Smack dab in the center of Philadelphia is a building with scads of sculpture and one persistent mystery. Philadelphia City Hall is encrusted with no less than 250 marble figures, heads, allegories, principles and attributes by Alexander Milne Calder and his team. It’s been called “the most ambitious sculptural decoration of any public building in the United States.” Yet, historians have always been a bit perplexed. City Hall is without “a coherent plan for the iconography.” All that marble and no meaning. How frustrating.
We’ve long suspected there are hidden clues. The building’s exterior and tower offer a cacophony of sculptural meaning. But when it comes to City Hall’s courtyard there are no figures, nothing to interpret. All we see there are the nearly plain white marble surfaces. In the courtyard, the world’s largest and most complex sculptural program comes to a dead stop.
How could this be? Why did these prolific Philadelphians, architect John McArthur, sculptor Calder and building commissioner Samuel Perkins opt for utter silence in City Hall courtyard? Maybe we’ve been asking the wrong questions, placing emphasis on the wrong sculptural syllable. Maybe it’s more about what isn’t there at City Hall than what is there.
McArthur, Calder and Perkins didn’t run out of ideas when they came to City Hall’s courtyard. Instead, what they embraced in this heart of the building (the heart of the city!) is the opportunity to express a startlingly modern idea. It’s a sculptural program turned inside out.
We the people complete the sculptural program of City Hall. That’s right. City Hall courtyard is an interactive, do-it-yourself civic sculpture, maybe the only of its kind. By being there, we literally bring City Hall to life. The sculptural program isn’t about sculpture, or historicism, or representations of any kind; it’s about the living, breathing here and now. City Hall comes alive in the same way a Quaker Meeting does; it’s powered by people.
Still not convinced? Stand in the center of the courtyard and look up. There, 510 feet above the sidewalk, more than 300 years in the past, stands the founder himself. We can’t see him beyond the beak of a giant eagle, but we know he’s there; we feel his presence. Look down, there’s the very center of the city he dreamed up. But it’s not Penn’s city anymore, it’s ours. The building is a timeline starting in the 1680s and ending, literally for the moment, anyway, with us in City Hall courtyard.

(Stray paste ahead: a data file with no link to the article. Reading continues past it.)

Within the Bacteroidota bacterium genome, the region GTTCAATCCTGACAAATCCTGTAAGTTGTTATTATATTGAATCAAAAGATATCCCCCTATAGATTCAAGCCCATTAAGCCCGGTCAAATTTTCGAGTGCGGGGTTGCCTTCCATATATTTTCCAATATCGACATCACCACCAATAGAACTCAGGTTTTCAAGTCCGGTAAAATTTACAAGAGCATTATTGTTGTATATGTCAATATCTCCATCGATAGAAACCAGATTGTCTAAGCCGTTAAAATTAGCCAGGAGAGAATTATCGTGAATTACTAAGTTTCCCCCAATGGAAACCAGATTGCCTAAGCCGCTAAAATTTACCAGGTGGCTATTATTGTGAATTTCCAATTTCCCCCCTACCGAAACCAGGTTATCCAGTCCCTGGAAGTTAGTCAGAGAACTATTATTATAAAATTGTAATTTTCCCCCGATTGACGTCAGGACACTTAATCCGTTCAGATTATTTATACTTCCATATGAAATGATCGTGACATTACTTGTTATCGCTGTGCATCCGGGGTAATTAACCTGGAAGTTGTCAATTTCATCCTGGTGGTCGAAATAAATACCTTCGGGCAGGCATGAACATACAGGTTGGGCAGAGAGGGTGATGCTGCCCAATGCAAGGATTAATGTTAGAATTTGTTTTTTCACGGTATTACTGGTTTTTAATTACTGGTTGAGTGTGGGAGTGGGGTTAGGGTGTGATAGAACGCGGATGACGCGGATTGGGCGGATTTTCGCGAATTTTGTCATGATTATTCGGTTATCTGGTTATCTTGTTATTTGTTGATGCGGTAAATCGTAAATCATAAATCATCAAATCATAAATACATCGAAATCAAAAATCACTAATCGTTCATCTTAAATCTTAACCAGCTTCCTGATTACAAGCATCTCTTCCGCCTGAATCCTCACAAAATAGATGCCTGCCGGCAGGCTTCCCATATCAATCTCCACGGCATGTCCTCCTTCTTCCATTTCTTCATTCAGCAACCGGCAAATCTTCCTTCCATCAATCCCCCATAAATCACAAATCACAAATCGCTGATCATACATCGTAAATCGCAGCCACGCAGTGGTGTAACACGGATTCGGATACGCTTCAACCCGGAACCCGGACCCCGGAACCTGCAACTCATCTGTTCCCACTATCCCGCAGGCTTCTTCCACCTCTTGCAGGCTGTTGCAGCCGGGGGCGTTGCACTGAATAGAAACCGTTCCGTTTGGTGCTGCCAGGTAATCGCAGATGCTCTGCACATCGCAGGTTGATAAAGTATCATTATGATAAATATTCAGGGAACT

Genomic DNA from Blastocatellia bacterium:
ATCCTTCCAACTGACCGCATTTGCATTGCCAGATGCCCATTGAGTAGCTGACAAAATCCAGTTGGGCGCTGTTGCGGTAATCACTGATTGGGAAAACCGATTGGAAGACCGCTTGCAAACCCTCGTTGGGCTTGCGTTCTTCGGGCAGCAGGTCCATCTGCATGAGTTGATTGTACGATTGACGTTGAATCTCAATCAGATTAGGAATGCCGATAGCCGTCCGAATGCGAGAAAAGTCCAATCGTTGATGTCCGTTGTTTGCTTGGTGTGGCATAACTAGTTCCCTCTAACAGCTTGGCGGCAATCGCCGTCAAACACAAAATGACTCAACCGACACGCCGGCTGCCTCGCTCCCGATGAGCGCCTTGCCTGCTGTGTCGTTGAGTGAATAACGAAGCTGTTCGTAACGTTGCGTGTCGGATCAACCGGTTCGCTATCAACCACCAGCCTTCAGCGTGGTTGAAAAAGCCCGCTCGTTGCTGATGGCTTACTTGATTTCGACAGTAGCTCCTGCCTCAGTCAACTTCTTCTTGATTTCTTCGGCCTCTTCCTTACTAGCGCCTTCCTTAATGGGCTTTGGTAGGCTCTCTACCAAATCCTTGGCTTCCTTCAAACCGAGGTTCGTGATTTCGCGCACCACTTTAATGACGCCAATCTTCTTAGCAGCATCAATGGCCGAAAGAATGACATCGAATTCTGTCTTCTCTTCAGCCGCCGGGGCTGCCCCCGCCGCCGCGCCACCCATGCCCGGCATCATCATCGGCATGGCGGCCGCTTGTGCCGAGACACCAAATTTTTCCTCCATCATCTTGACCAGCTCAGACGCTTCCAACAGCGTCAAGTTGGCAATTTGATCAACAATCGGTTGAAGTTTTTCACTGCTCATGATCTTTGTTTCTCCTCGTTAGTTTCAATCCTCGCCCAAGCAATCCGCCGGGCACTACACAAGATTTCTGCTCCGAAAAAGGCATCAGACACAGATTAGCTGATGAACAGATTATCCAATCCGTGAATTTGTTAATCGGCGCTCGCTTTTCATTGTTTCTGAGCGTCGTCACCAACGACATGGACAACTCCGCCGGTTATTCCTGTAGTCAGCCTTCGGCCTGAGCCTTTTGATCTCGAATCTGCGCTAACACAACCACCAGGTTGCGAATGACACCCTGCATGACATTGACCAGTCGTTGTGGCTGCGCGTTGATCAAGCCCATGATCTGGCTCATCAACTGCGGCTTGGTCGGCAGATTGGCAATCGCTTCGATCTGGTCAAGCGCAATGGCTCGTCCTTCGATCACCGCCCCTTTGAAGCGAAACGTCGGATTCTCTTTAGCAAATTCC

Standing in the center and searching for more confirmation, we look through the four portals and see the city come together at the spot where we stand, the center of the compass. Then we walk north, beneath the tower. There’s bound to be a hint of meaning there. And so there is: in the chamber criticized in 1876 as a “chamber of horrors” we see the carved heads of dominant animals from the four corners of the earth: bull, bear, tiger and elephant. They focus inward toward four robust, perfectly polished red granite columns. Atop of them are human figures, also from around the world. They are our symbolic stand ins, arms locked and straining, bearing the burden of the tower, the history that is so high above and so long ago.
But these figures are only symbolic. Standing there, witnessing and understanding, we participate in the meaning of the place, we join the continuum of Philadelphia. It’s all, as Walt Whitman once famously put it: “a majestic and lovely show—silent, weird, beautiful.”
4 replies on “Cracking the Sculptural Code in City Hall Courtyard”
For more on the sculptural program of City Hall, see Penny Balkin Bach’s excellent analysis in her book, Public Art in Philadelphia (Temple University Press, 1992), pages 202-203. http://amzn.to/seH4pw
Ken, this post touched me in a very unexpected way. Thanks for sharing your perspective.
[…] Calder’s incredible sculptural program for City Hall is entirely absent in the courtyard. Are we the couryard’s sculptures? “The building is a timeline starting in the 1680s and ending, literally for the moment, anyway, […]
I like this as a post-modern interpretation.